I’m speaking as a fan of the books, but I have to say Game of Thrones, Season One, is one of the best shows I’ve ever seen. Take the acting from Battlestar Galactica, give it the narrative direction you can only get from an established story, and you get ten episodes of compelling television. (DVD and Blu-ray sets out today.)

My impressions:

  • You don’t need to have read the books to enjoy the show. They do a fair amount of exposition during the storyline.
  • “They got their True Blood in my Game of Thrones!” Not sure why HBO figured we wouldn’t pay attention to the exposition scenes without a naked woman wandering around, but the nudity wasn’t as exaggerated as I thought from earlier reviews. And, yes, for those who’ve read the books, they show Hodor’s hodor.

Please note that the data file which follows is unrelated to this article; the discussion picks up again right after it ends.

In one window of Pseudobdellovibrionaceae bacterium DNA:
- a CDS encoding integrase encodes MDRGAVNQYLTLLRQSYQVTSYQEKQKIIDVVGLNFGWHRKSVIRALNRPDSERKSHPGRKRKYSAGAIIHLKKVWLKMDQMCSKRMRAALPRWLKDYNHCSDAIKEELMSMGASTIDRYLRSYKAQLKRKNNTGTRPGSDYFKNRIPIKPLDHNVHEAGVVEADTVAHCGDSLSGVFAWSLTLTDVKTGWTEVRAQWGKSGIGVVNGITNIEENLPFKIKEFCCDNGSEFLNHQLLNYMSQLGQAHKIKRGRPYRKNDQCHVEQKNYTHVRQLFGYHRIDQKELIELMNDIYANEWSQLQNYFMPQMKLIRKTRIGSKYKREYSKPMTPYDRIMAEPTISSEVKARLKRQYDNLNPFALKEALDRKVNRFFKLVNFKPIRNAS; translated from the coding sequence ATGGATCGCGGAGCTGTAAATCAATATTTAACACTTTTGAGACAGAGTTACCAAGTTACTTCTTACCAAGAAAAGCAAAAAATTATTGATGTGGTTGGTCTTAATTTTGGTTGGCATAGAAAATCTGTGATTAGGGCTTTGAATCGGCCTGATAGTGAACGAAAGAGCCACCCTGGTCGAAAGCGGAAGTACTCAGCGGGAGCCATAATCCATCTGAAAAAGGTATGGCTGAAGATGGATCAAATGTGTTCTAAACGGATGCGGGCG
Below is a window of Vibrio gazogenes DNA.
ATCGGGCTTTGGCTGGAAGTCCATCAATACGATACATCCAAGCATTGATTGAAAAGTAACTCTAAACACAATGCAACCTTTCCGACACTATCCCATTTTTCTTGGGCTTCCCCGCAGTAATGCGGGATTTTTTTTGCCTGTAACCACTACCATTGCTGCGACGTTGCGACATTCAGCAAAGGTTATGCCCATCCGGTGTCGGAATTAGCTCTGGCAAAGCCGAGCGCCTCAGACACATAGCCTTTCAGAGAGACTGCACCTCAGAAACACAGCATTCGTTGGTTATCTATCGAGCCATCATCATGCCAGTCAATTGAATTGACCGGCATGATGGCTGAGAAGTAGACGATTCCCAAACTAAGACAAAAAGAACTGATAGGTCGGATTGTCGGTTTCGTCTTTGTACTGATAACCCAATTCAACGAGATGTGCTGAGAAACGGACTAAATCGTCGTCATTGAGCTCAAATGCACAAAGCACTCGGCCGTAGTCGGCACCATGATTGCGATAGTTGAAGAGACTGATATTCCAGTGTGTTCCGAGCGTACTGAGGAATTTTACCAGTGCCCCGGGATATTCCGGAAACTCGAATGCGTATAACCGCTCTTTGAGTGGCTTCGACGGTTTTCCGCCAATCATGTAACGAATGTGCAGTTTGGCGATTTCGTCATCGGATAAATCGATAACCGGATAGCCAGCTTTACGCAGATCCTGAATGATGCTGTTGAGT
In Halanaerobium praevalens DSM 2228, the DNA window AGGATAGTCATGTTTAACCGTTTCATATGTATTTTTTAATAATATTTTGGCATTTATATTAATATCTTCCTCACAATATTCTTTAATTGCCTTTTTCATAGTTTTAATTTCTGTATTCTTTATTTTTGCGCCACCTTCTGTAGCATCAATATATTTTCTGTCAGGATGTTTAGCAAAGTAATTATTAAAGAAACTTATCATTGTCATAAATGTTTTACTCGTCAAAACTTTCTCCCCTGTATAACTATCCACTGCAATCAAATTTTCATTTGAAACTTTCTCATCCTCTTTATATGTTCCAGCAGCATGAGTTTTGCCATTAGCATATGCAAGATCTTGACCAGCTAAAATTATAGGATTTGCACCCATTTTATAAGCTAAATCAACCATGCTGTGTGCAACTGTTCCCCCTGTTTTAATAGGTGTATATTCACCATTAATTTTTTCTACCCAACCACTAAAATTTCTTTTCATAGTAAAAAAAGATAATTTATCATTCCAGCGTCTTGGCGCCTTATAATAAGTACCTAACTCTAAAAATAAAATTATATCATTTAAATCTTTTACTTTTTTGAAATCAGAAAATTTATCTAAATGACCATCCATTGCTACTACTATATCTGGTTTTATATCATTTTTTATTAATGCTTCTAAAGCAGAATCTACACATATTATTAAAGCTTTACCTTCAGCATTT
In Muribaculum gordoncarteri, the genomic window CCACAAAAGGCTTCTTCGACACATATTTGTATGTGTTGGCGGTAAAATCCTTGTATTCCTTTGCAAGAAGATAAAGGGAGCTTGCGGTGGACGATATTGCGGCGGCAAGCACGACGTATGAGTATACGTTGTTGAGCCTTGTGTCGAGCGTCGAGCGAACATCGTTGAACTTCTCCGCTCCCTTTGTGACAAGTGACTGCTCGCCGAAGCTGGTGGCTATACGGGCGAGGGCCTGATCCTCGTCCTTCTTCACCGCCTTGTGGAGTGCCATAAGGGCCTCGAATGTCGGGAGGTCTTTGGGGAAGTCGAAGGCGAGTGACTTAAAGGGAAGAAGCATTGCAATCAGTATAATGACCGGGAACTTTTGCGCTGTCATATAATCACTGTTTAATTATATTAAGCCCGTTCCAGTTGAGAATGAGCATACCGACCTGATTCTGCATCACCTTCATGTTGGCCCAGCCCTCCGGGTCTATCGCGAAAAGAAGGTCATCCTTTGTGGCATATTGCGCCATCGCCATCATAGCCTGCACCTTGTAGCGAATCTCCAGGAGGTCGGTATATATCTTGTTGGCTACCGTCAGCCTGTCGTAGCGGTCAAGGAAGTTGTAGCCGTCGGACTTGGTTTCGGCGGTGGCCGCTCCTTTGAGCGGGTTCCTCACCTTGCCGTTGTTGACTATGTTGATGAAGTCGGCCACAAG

• That being said, is it kid-appropriate? Nope. Too many throats getting sliced.
  • The producers took the opportunity to add in a few non-expository scenes that I don’t think were in the books. They should have been.
  • Having living actors added a new dimension to some of the books’ more one-dimensional characters.
  • Heck, the Lannister kids are even better, and they were good in the books. Cersei is a lot better when being played by Lena Headey. Nikolaj Coster-Waldau as Jaime is excellent, and Peter Dinklage would have been the perfect choice to play Tyrion even if he’d been 6’4″.
  • As in the books, a friendly warning: Don’t get too attached to any characters. GoT has the approximate mortality rate of the actual Middle Ages.
  • Update: Almost forgot: It does continue the GoT tradition of moms are crazy.

And, for anyone who has already seen Season One, here’s the Season Two trailer (starts April 1):

Thoughts upon seeing Crank (2006)